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When rock and roll turns dangerous

June 30, 2017

I recently had the opportunity to escort some primary school students through the bush on an exercise to (carefully!) roll over logs and see what invertebrates we could find underneath. Naturally changing the name of the activity to Rock and Rolling was far more exciting.

The wish when doing these activities is to find things which will keep the kids engaged for the duration of the exercise. The first log turned revealed a large female Wolf Spider and its diminutive male partner. This discovery was accompanied by much screaming and yelling and a general rush in the backward direction although a hardy few got down on their hands and knees to take pictures with their i-Phones of the less than happy couple.

Subsequent logs revealed millipedes and Darkling Beetles (boring!)  – their words not mine. The discovery of a 5cm long centipede revved up the interest again. It was not until the last 5 minutes that we ventured up a rocky slope with very little fallen timber. The first rock rolled revealed a decent sized scorpion, pictured below.  I was reliably informed by Eamon, who has previously featured in this blog, that it was a Black Rock Scorpion (Urodacus manicatus).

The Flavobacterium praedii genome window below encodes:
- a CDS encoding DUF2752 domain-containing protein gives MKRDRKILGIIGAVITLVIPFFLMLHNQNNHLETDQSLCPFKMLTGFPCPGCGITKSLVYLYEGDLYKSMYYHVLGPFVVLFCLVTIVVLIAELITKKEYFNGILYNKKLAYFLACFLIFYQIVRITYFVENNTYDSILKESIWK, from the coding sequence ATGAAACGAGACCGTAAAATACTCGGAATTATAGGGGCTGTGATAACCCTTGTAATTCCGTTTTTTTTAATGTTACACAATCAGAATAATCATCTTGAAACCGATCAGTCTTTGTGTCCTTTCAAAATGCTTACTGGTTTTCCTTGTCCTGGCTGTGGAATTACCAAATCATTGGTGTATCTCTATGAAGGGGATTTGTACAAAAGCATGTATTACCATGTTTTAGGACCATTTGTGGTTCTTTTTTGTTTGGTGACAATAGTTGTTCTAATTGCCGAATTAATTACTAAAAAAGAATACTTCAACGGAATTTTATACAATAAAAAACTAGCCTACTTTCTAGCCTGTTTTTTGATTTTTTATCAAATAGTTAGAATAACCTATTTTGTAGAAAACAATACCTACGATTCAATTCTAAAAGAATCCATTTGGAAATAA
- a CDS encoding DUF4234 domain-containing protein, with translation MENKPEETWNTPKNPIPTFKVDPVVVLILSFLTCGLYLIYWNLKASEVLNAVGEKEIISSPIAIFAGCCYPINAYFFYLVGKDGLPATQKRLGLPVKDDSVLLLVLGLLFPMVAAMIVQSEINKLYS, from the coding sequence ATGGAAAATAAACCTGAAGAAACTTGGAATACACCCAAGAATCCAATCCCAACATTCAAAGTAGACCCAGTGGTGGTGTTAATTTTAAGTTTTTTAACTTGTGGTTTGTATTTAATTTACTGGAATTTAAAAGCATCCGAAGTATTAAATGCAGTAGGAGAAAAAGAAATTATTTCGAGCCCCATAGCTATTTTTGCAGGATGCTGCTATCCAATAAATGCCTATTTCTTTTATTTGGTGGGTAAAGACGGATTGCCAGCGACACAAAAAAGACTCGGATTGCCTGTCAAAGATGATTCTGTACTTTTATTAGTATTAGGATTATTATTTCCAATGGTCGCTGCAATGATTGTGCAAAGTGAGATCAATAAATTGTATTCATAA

These creatures excavate tunnels under rocks and come to the surface to feed on all the boring insects we had previously seen – beetles, spiders, millipedes, etc. Their sting although not deadly to humans causes considerable pain and swelling.

My job was done. We found a creature that would be the subject of conversations for a least the bus ride home. Each rock we rolled revealed a scorpion hidden underneath, quite extraordinary. And as the excitement ramped up, every kid wanted to find their own scorpion. My job now changed from keeping the students engaged to curbing their natural and macabre interest in all things poisonous.

At days end I had seen more scorpions than I had collectively seen in my whole life…and a new found respect for teachers.

No animals were hurt in obtaining this story.

2 Comments leave one →
  1. Susan permalink
    June 30, 2017 12:22 pm

    Wonderful work Ron! your story telling is very descriptive! Where were you that there were so many scorpions? Mt Piper?


  1. Here’s the scoop | Focus On Fauna

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